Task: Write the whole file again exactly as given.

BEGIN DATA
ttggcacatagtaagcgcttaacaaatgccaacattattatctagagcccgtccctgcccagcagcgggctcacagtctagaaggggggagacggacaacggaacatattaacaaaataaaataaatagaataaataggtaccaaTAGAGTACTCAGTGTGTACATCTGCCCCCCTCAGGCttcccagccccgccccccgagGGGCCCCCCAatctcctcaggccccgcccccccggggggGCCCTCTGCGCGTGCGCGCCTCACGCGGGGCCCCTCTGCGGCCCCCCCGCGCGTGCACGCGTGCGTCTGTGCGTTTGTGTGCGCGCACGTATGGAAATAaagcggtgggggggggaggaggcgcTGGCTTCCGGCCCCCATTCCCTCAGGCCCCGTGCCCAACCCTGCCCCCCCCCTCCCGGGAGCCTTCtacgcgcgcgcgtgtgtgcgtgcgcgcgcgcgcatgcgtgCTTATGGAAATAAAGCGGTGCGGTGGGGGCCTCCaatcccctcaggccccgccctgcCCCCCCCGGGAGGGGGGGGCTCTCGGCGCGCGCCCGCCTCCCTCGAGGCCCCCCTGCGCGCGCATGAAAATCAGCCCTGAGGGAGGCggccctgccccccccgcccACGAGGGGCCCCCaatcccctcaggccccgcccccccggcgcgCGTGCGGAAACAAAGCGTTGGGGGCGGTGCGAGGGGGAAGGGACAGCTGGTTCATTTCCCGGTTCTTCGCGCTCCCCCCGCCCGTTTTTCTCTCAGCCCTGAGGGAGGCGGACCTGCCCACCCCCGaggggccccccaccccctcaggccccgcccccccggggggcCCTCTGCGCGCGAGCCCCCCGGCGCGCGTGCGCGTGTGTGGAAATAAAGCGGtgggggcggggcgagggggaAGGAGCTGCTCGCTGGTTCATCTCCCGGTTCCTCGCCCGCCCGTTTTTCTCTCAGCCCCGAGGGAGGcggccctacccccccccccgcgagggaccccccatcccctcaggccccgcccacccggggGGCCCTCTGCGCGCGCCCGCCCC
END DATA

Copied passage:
ttggcacatagtaagcgcttaacaaatgccaacattattatctagagcccgtccctgcccagcagcgggctcacagtctagaaggggggagacggacaacggaacatattaacaaaataaaataaatagaataaataggtaccaaTAGAGTACTCAGTGTGTACATCTGCCCCCCTCAGGCttcccagccccgccccccgagGGGCCCCCCAatctcctcaggccccgcccccccggggggGCCCTCTGCGCGTGCGCGCCTCACGCGGGGCCCCTCTGCGGCCCCCCCGCGCGTGCACGCGTGCGTCTGTGCGTTTGTGTGCGCGCACGTATGGAAATAaagcggtgggggggggaggaggcgcTGGCTTCCGGCCCCCATTCCCTCAGGCCCCGTGCCCAACCCTGCCCCCCCCCTCCCGGGAGCCTTCtacgcgcgcgcgtgtgtgcgtgcgcgcgcgcgcatgcgtgCTTATGGAAATAAAGCGGTGCGGTGGGGGCCTCCaatcccctcaggccccgccctgcCCCCCCCGGGAGGGGGGGGCTCTCGGCGCGCGCCCGCCTCCCTCGAGGCCCCCCTGCGCGCGCATGAAAATCAGCCCTGAGGGAGGCggccctgccccccccgcccACGAGGGGCCCCCaatcccctcaggccccgcccccccggcgcgCGTGCGGAAACAAAGCGTTGGGGGCGGTGCGAGGGGGAAGGGACAGCTGGTTCATTTCCCGGTTCTTCGCGCTCCCCCCGCCCGTTTTTCTCTCAGCCCTGAGGGAGGCGGACCTGCCCACCCCCGaggggccccccaccccctcaggccccgcccccccggggggcCCTCTGCGCGCGAGCCCCCCGGCGCGCGTGCGCGTGTGTGGAAATAAAGCGGtgggggcggggcgagggggaAGGAGCTGCTCGCTGGTTCATCTCCCGGTTCCTCGCCCGCCCGTTTTTCTCTCAGCCCCGAGGGAGGcggccctacccccccccccgcgagggaccccccatcccctcaggccccgcccacccggggGGCCCTCTGCGCGCGCCCGCCCC